The Metropolitan Police was the unlikely harbinger of Christmas cheer when it made public a selection of the funniest “emergency” calls it received in the year to 30 November.
Among the genuine 999 calls were a man in a stew because it was taking too long for his lunch to be served at a London pub and a woman who complained that her bus driver had been whistling throughout her journey. “What if everybody starts whistling or singing in the bus?” she fretted. Meanwhile, someone rang simply to say Happy New Year, while a prankster claimed that KFC had run out of chicken. He quickly hung up though when they told him they could see from where he was phoning.
The officer in charge of the Force’s call handling wasn’t amused. Chief Superintendent David Jackson pointed out that nuisance calls take away police resources at a time that police numbers and funding are stretched. The Met received more than two million emergency calls in the first eleven months of 2018 of which nearly 22,000 were time-wasting calls.
“Imagine if one of your friends or loved ones was in need of the police as quickly as possible and it turned out we could not help because we were having to deal with one of these hoax calls – I’m sure that you, like us, would be devastated and extremely annoyed”, Mr Jackson sniffed.
It’s a problem that afflicts the Royal Gibraltar Police too. Between October 2017 and March 2018 the RGP’s control room received more than three thousand supposedly urgent calls, but only one in six was deemed to be an emergency requiring an immediate response.
Time-wasting calls included:
- Complaints about the noise of the fair – not ours: La Línea’s!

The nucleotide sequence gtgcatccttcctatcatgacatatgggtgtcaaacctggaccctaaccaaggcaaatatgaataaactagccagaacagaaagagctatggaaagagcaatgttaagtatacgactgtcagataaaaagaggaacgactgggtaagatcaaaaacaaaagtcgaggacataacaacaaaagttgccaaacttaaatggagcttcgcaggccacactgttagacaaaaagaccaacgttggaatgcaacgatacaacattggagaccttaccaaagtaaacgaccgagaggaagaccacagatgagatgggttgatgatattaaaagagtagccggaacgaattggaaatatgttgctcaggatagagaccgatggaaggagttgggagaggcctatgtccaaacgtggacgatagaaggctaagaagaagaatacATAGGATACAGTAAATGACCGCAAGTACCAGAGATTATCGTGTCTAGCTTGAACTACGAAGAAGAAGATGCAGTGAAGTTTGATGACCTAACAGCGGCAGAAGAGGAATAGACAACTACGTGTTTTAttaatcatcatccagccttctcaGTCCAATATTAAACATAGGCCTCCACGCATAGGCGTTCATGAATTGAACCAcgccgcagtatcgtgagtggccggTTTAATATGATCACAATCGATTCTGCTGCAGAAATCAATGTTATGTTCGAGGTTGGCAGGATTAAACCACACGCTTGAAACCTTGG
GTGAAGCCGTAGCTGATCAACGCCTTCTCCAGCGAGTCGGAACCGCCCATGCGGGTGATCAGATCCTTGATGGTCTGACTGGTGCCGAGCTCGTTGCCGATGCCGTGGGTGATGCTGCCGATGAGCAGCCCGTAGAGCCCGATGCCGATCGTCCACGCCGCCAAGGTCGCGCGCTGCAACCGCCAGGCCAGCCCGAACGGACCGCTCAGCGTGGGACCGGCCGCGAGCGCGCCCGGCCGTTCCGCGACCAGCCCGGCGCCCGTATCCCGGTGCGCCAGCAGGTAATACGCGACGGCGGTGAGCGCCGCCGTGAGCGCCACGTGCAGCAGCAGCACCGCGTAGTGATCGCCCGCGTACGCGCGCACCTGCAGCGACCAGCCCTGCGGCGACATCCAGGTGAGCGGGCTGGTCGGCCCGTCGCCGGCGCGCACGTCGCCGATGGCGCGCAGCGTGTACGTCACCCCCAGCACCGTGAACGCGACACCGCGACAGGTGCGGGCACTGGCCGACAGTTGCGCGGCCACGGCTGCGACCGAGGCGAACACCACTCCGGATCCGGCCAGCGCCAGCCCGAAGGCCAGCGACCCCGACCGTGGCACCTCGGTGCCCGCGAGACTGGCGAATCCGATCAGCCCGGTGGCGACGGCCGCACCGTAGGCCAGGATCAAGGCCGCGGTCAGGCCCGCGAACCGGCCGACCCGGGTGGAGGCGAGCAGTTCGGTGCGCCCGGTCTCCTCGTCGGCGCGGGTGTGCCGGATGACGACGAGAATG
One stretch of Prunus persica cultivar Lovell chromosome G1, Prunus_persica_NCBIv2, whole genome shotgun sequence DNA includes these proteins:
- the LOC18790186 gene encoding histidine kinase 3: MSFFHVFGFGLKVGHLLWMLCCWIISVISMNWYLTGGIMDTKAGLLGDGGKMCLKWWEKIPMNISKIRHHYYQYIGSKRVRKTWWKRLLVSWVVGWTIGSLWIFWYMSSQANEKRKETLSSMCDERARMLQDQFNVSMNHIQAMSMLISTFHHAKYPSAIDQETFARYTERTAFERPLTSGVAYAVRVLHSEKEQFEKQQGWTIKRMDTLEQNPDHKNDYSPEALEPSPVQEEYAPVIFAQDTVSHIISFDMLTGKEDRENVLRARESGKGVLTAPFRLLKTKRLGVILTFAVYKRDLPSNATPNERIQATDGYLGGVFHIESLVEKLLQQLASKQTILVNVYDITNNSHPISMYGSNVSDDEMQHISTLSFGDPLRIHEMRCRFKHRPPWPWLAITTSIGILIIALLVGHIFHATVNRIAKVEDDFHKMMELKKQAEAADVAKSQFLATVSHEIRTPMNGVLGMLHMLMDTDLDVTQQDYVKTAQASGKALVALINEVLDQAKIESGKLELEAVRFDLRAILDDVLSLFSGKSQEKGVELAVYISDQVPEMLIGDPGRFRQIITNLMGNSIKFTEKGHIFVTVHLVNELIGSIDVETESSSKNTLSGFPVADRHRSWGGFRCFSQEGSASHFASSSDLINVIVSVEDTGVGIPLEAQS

- A resident who expected the boys in blue to remove a baby seagull from their balcony.
- Ditto, demanding assistance because their boiler had burst.
- Moans about a cockerel’s persistent crowing.
- Requests for help because the housing estate’s communal satellite TV system had broken down.
Not to mention people dialling 199 just to ask the time or whether it’s raining.
Like his UK counterparts, Commissioner Ian McGrail will be hoping for far fewer dud calls in 2019.
DON’T HOLD YOUR BREATH
A year ago in this column I set out some of my wishes for 2018.
Happily a couple of them came true: government projects cannot now go ahead without the approval of the Development and Planning Commission, a 2011 GSLP/Liberals election manifesto commitment finally honoured following the introduction of the Town Planning Act in August. And the parking situation at the parcel post office has greatly improved with the facility’s move from the North Mole to Europort.
Still no delivery, though, on another 2011 pledge: a sewage treatment plant. A contract for one was “placed” in October 2014 and last January an Advanced Works Contract was awarded. I asked the government about the delay in getting this project off the ground and was told that construction is expected to begin when the Environmental Impact Assessment is completed and contractual negotiations have been finalised.
While these are “currently programmed” during the first quarter of 2019, we could probably do worse than hold our nose, rather than our breath.